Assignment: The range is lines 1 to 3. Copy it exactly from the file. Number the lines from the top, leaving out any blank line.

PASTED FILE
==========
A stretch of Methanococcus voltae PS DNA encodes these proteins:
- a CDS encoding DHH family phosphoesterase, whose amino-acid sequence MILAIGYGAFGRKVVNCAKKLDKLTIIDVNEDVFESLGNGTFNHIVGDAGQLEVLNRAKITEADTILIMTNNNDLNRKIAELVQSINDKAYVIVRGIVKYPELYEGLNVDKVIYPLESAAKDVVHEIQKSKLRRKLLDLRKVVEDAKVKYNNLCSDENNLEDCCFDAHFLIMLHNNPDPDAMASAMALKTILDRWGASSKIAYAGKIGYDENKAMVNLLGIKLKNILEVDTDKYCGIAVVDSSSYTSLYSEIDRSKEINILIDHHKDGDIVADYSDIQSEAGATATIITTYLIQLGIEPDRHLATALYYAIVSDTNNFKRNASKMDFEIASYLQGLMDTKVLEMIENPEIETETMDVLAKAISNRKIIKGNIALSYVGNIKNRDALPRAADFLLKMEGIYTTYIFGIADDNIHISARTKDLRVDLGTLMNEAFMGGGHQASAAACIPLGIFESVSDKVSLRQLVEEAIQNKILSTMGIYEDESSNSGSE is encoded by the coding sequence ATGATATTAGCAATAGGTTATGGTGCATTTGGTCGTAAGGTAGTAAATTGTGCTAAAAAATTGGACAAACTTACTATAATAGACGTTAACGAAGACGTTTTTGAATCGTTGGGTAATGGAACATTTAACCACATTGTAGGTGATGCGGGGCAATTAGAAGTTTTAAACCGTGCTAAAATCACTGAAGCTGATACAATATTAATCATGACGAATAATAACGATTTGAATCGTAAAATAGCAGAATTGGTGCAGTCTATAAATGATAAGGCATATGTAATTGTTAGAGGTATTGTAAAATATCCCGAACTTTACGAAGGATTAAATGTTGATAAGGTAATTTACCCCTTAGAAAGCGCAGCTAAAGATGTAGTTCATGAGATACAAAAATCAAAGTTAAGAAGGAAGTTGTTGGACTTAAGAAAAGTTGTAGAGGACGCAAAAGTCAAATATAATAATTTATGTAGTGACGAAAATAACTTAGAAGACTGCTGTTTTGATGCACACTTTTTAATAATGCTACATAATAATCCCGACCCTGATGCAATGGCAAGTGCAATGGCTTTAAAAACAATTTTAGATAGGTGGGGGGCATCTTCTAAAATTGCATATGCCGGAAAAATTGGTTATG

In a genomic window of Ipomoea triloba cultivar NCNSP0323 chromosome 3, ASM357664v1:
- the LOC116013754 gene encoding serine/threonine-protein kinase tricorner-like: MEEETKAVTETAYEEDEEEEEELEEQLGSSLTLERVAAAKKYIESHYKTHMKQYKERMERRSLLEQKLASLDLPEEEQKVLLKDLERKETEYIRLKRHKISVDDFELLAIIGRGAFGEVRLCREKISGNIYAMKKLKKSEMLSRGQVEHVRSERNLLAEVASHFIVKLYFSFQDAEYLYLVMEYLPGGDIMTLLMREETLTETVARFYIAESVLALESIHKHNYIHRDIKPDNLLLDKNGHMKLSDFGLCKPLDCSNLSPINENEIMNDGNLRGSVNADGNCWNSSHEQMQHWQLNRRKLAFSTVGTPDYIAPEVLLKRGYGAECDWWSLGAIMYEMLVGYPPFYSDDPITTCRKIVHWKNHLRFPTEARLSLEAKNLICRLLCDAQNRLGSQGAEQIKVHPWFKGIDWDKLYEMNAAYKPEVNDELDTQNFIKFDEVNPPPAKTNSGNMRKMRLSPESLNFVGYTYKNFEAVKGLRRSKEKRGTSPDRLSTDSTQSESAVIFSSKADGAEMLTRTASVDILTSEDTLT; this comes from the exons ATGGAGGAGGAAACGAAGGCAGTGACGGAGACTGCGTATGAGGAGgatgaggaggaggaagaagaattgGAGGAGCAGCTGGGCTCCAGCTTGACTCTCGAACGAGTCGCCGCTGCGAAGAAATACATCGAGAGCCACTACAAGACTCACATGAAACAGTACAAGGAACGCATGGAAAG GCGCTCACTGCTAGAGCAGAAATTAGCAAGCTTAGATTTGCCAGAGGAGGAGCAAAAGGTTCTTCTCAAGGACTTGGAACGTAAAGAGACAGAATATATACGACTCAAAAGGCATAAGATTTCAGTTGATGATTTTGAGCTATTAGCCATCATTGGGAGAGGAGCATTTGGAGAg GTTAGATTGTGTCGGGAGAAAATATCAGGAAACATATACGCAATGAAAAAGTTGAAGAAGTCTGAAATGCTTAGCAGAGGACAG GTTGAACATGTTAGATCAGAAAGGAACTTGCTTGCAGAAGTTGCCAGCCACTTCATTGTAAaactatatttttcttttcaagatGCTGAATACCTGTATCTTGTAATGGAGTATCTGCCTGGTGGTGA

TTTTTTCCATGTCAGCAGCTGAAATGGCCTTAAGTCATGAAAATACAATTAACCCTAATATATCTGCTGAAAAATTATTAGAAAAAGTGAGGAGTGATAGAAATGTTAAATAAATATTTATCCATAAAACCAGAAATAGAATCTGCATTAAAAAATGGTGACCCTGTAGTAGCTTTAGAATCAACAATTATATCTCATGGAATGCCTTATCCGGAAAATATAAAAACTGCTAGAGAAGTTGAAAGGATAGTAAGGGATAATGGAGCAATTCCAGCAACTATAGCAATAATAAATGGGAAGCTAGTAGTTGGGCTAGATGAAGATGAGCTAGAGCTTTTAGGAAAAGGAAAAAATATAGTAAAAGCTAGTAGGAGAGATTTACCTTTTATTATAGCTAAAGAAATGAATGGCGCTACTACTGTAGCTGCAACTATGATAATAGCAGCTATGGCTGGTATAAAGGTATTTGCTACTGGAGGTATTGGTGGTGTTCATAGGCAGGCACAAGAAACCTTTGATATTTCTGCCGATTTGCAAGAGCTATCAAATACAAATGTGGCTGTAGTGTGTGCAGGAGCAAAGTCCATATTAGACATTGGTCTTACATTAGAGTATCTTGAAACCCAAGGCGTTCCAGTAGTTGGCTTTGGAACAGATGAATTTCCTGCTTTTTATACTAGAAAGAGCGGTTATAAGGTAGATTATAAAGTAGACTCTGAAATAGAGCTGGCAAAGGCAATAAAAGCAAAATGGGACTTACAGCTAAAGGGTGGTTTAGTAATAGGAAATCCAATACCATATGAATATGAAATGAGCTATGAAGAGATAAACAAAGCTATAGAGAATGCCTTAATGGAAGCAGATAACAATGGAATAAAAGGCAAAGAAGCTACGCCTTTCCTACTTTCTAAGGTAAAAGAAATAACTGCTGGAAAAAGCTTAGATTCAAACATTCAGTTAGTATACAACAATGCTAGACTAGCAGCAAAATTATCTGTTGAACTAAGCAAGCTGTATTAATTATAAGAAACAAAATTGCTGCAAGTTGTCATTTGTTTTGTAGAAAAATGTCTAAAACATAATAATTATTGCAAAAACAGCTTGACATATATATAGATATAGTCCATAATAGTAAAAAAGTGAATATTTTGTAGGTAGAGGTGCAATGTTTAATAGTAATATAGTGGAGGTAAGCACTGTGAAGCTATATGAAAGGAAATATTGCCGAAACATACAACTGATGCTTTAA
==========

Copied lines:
A stretch of Methanococcus voltae PS DNA encodes these proteins:
- a CDS encoding DHH family phosphoesterase, whose amino-acid sequence MILAIGYGAFGRKVVNCAKKLDKLTIIDVNEDVFESLGNGTFNHIVGDAGQLEVLNRAKITEADTILIMTNNNDLNRKIAELVQSINDKAYVIVRGIVKYPELYEGLNVDKVIYPLESAAKDVVHEIQKSKLRRKLLDLRKVVEDAKVKYNNLCSDENNLEDCCFDAHFLIMLHNNPDPDAMASAMALKTILDRWGASSKIAYAGKIGYDENKAMVNLLGIKLKNILEVDTDKYCGIAVVDSSSYTSLYSEIDRSKEINILIDHHKDGDIVADYSDIQSEAGATATIITTYLIQLGIEPDRHLATALYYAIVSDTNNFKRNASKMDFEIASYLQGLMDTKVLEMIENPEIETETMDVLAKAISNRKIIKGNIALSYVGNIKNRDALPRAADFLLKMEGIYTTYIFGIADDNIHISARTKDLRVDLGTLMNEAFMGGGHQASAAACIPLGIFESVSDKVSLRQLVEEAIQNKILSTMGIYEDESSNSGSE is encoded by the coding sequence ATGATATTAGCAATAGGTTATGGTGCATTTGGTCGTAAGGTAGTAAATTGTGCTAAAAAATTGGACAAACTTACTATAATAGACGTTAACGAAGACGTTTTTGAATCGTTGGGTAATGGAACATTTAACCACATTGTAGGTGATGCGGGGCAATTAGAAGTTTTAAACCGTGCTAAAATCACTGAAGCTGATACAATATTAATCATGACGAATAATAACGATTTGAATCGTAAAATAGCAGAATTGGTGCAGTCTATAAATGATAAGGCATATGTAATTGTTAGAGGTATTGTAAAATATCCCGAACTTTACGAAGGATTAAATGTTGATAAGGTAATTTACCCCTTAGAAAGCGCAGCTAAAGATGTAGTTCATGAGATACAAAAATCAAAGTTAAGAAGGAAGTTGTTGGACTTAAGAAAAGTTGTAGAGGACGCAAAAGTCAAATATAATAATTTATGTAGTGACGAAAATAACTTAGAAGACTGCTGTTTTGATGCACACTTTTTAATAATGCTACATAATAATCCCGACCCTGATGCAATGGCAAGTGCAATGGCTTTAAAAACAATTTTAGATAGGTGGGGGGCATCTTCTAAAATTGCATATGCCGGAAAAATTGGTTATG

In a genomic window of Ipomoea triloba cultivar NCNSP0323 chromosome 3, ASM357664v1: